The Old Tientsin
Tientsin: The city with nine separate foreign concessions. Foreign Treaty Ports within Chinese Imperial Cities
The city of Tianjin (Tientsin) occupies a unique position in Chinese history. In the second half of the 19th century, it became the most important commercial city in northern China, having been opened as a treaty port in 1860, as a consequence of the Treaty of Beijing that the defeated Qing Government was forced to sign at the end of the Second Opium War (1857-60).
The treaty port of Tientsin was not only one of the original five treaty ports, but part of a second wave of 11 treaty ports that were forced open by the 1858 Treaty of Tientsin, which ended the Second Opium War, and called, over and above the treaty ports, for the opening of the Foreign Legation quarter in Peking.
Between 1860 and 1945, Tientsin consists of 9 separate foreign concessions, each with their own unique aspects, each functioning side by side, as well as being temporarily home to a multinational military government (1900–02). During that time, Tianjin became the second-largest industrial and commercial city in China after Shanghai, the largest financial and trade centre in the north, as well as one of the most vibrant commercial centres in Asia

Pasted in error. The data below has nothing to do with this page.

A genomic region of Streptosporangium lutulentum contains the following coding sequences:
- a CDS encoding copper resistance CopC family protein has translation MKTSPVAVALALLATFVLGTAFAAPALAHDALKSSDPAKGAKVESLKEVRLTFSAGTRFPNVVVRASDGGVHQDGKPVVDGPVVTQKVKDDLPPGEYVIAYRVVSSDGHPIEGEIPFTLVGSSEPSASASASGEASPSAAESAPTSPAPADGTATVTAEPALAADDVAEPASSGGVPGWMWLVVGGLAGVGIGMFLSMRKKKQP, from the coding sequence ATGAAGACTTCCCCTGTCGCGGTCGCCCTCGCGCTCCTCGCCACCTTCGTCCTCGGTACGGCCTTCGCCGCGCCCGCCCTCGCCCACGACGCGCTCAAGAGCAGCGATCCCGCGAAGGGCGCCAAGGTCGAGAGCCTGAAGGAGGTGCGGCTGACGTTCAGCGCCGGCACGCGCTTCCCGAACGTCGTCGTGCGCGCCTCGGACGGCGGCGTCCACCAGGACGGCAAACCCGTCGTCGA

Tientsin (Tianjin) Settlement Railway Station Circa 1900
Tientsin Street View Circa 1900
The earliest of the Imperial powers to set up shop in the city were the British and the French in 1860. The rest soon followed suit. Of all of these concessions, the British, French and Japanese concessions were the largest and the most dense. The German, Austro-Hungarian and Italian concessions were small, but their respective imperial powers invested heavily into architecture and infrastructure. The Belgian and Russian concessions, in contrast, were not really invested in and today, remain the least architecturally interesting.
The list of concessions and how long they lasted, is as follows:
The British Concession (1860 – 1943)
The French Concession (1860 – 1946)
The Japanese Concession (1898 – 1945)
The German Concession (1899 – 1917)
The Austro-Hungarian Concession (1901 – 1917)
The Italian Concession (1901 – 1947)
The Belgian Concession (1902 – 1931)
The Russian Concession (1903 – 1920)
Note: If you cannot find the answer to your question. Please post questions on Forum. We check the forum page almost daily. We would try to answer all questions and expand existing pages.